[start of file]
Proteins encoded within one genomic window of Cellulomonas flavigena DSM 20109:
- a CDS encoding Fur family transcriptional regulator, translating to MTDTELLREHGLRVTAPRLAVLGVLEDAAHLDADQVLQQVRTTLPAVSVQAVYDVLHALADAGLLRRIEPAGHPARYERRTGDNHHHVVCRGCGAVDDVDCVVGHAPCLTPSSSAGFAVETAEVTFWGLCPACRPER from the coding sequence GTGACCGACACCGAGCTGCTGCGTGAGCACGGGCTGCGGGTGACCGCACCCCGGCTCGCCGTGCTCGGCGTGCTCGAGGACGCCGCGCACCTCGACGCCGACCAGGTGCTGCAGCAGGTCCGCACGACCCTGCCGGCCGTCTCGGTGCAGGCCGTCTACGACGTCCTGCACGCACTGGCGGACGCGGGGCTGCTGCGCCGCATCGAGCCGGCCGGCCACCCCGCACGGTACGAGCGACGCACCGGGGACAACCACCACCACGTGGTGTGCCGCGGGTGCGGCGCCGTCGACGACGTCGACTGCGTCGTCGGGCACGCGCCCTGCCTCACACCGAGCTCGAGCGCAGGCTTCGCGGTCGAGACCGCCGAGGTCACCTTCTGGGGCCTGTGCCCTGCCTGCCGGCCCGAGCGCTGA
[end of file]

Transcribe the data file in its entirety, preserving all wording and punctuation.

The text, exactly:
Proteins encoded within one genomic window of Cellulomonas flavigena DSM 20109:
- a CDS encoding Fur family transcriptional regulator, translating to MTDTELLREHGLRVTAPRLAVLGVLEDAAHLDADQVLQQVRTTLPAVSVQAVYDVLHALADAGLLRRIEPAGHPARYERRTGDNHHHVVCRGCGAVDDVDCVVGHAPCLTPSSSAGFAVETAEVTFWGLCPACRPER from the coding sequence GTGACCGACACCGAGCTGCTGCGTGAGCACGGGCTGCGGGTGACCGCACCCCGGCTCGCCGTGCTCGGCGTGCTCGAGGACGCCGCGCACCTCGACGCCGACCAGGTGCTGCAGCAGGTCCGCACGACCCTGCCGGCCGTCTCGGTGCAGGCCGTCTACGACGTCCTGCACGCACTGGCGGACGCGGGGCTGCTGCGCCGCATCGAGCCGGCCGGCCACCCCGCACGGTACGAGCGACGCACCGGGGACAACCACCACCACGTGGTGTGCCGCGGGTGCGGCGCCGTCGACGACGTCGACTGCGTCGTCGGGCACGCGCCCTGCCTCACACCGAGCTCGAGCGCAGGCTTCGCGGTCGAGACCGCCGAGGTCACCTTCTGGGGCCTGTGCCCTGCCTGCCGGCCCGAGCGCTGA